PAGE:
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Behavior Change Design: A Comprehensive Yet Practical Approach to Improving Health Outcomes

  1. 1. Behavior Change Design A Comprehensive Yet Practical Approach to Achieving Health Outcomes Dustin DiTommaso | SVP, Behavior Change Design | @DU5TB1N Nov 2020
  2. 2. House Keeping ✫ A PDF of the slides are posted in the GotoWebinar “Handouts” pane. ✫ Questions will addressed at the end of the webinar. ✫ Feel free to add yours anytime during the talk in the “Questions” pane. @DU5TB1N |
  3. 3. An Opening Proposition @DU5TB1N | Human behavior (& behavior change) is central to achieving health outcomes. Improved health, functioning, quality of life (QOL), quality adjusted life years (QALY), reduced healthcare costs
  4. 4. Determinants of Health It has been estimated that individual behavior contributes to 40% of all health outcomes. 40% 20% 10% 30% INDIVIDUAL BEHAVIOR SOCIAL / ENVIRONMENTAL GENETICS HEALTH CARE HEALTH & WELLBEING A focus on changing behavior remains an imperative strategy for reducing the rising burden of long-term conditions and health inequalities at scale. @DU5TB1N |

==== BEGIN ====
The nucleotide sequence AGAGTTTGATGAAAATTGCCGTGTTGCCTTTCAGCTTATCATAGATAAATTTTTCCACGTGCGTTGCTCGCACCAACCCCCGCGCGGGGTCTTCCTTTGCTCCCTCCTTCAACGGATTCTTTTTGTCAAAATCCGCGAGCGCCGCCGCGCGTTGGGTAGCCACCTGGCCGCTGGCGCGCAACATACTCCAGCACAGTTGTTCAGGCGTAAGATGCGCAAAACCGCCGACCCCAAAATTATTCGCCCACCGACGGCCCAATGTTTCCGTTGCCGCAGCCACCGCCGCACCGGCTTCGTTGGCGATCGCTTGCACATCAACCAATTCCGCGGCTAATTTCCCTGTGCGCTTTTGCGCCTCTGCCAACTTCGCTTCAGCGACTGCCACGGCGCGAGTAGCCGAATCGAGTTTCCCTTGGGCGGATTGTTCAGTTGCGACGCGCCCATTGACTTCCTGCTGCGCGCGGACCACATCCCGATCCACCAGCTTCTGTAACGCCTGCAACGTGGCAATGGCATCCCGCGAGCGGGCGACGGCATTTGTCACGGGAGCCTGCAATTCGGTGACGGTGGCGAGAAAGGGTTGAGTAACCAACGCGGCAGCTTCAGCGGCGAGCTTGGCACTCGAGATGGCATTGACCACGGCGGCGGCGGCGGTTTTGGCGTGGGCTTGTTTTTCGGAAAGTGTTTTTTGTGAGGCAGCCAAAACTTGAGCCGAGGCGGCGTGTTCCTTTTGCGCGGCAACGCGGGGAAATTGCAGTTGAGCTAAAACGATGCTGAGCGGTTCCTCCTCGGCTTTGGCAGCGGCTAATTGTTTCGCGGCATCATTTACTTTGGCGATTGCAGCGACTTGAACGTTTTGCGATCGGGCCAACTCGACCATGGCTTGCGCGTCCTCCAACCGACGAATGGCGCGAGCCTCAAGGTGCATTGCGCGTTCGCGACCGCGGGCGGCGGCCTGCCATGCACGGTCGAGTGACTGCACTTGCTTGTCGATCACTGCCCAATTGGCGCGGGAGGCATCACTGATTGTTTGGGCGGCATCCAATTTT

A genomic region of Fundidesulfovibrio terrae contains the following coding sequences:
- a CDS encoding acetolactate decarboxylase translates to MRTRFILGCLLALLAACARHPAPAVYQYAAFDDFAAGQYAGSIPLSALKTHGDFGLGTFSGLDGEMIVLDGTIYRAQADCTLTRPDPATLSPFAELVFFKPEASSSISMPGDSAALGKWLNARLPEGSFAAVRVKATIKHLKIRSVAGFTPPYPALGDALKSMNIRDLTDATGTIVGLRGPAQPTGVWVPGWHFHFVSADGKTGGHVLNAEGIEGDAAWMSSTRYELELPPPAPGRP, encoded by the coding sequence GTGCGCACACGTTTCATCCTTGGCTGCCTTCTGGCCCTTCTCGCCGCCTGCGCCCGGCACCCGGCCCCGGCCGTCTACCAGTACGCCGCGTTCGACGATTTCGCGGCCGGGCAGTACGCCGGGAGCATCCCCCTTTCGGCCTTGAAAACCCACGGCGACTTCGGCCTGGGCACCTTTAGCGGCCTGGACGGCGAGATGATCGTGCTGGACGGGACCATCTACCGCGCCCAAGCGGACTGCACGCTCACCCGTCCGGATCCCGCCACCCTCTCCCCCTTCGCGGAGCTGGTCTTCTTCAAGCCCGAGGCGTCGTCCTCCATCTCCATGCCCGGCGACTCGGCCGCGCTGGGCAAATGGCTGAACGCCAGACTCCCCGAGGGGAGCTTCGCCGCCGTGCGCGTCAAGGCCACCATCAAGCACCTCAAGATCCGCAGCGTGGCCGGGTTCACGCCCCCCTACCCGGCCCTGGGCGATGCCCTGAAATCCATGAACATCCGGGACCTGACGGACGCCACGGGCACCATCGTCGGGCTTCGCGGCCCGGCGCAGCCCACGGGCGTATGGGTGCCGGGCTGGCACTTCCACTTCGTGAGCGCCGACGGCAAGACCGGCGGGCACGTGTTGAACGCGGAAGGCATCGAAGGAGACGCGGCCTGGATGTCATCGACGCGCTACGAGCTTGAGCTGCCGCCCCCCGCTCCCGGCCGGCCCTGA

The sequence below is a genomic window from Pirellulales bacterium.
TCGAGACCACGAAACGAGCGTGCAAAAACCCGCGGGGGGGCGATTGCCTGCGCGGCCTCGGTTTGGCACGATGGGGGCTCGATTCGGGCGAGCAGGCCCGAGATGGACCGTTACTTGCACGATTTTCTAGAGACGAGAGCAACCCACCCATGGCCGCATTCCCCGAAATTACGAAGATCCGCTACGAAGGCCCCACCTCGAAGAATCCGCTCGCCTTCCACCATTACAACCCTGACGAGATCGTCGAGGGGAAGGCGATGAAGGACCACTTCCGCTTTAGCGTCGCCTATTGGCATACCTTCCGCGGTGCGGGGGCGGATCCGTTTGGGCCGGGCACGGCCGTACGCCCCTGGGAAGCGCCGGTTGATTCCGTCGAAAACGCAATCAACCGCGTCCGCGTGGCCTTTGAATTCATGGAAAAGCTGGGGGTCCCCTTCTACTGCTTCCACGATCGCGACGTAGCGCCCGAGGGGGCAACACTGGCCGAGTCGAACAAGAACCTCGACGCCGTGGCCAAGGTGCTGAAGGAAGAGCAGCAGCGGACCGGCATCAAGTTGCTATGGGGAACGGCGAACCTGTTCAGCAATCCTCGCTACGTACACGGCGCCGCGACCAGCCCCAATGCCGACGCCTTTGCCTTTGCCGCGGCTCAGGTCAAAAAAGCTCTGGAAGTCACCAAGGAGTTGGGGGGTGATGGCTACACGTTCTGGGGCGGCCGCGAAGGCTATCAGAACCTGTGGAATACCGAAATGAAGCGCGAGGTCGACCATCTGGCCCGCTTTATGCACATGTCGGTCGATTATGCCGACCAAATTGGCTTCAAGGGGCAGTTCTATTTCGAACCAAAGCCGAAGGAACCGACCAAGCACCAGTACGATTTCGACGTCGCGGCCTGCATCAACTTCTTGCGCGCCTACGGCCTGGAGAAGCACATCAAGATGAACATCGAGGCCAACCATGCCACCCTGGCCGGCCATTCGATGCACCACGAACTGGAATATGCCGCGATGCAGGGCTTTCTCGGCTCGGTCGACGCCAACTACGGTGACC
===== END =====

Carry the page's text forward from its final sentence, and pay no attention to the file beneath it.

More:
5. 5. Primary, Secondary, & Tertiary Prevention Health Behavior Categories ✫ Behaviors that contribute to the prevention of disease ✫ Behaviors that relate to the delivery of healthcare ✫ smoking cessation, diet changes, physical activity, stress mgmt. ✫ vaccinations, screenings, medication adherence, condition mgmt. ✫ prescribing behavior, referrals, uptake of evidence-based guidelines ✫ Behaviors that relate to the adoption and usage of health technologies ✫ Behaviors that involve care-seeking and adherence to treatment @DU5TB1N |